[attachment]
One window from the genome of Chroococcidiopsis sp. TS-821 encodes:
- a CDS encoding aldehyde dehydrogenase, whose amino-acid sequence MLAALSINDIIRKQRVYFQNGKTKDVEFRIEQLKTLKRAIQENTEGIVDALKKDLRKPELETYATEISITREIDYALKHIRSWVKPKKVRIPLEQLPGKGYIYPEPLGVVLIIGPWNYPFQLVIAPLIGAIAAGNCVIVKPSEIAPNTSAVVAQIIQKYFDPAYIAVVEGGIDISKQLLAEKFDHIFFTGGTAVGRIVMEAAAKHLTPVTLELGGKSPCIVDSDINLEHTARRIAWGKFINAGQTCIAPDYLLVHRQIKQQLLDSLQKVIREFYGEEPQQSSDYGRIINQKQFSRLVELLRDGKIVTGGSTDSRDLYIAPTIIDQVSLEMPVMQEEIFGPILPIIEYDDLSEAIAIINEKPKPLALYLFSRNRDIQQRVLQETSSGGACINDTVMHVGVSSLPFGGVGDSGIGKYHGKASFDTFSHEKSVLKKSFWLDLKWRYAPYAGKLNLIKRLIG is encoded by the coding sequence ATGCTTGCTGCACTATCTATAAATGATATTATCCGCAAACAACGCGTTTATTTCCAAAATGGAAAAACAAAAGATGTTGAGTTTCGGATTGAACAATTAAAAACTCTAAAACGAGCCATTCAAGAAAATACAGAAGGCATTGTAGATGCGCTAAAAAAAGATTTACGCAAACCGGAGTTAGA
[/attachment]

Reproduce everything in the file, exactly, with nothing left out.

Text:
One window from the genome of Chroococcidiopsis sp. TS-821 encodes:
- a CDS encoding aldehyde dehydrogenase, whose amino-acid sequence MLAALSINDIIRKQRVYFQNGKTKDVEFRIEQLKTLKRAIQENTEGIVDALKKDLRKPELETYATEISITREIDYALKHIRSWVKPKKVRIPLEQLPGKGYIYPEPLGVVLIIGPWNYPFQLVIAPLIGAIAAGNCVIVKPSEIAPNTSAVVAQIIQKYFDPAYIAVVEGGIDISKQLLAEKFDHIFFTGGTAVGRIVMEAAAKHLTPVTLELGGKSPCIVDSDINLEHTARRIAWGKFINAGQTCIAPDYLLVHRQIKQQLLDSLQKVIREFYGEEPQQSSDYGRIINQKQFSRLVELLRDGKIVTGGSTDSRDLYIAPTIIDQVSLEMPVMQEEIFGPILPIIEYDDLSEAIAIINEKPKPLALYLFSRNRDIQQRVLQETSSGGACINDTVMHVGVSSLPFGGVGDSGIGKYHGKASFDTFSHEKSVLKKSFWLDLKWRYAPYAGKLNLIKRLIG is encoded by the coding sequence ATGCTTGCTGCACTATCTATAAATGATATTATCCGCAAACAACGCGTTTATTTCCAAAATGGAAAAACAAAAGATGTTGAGTTTCGGATTGAACAATTAAAAACTCTAAAACGAGCCATTCAAGAAAATACAGAAGGCATTGTAGATGCGCTAAAAAAAGATTTACGCAAACCGGAGTTAGA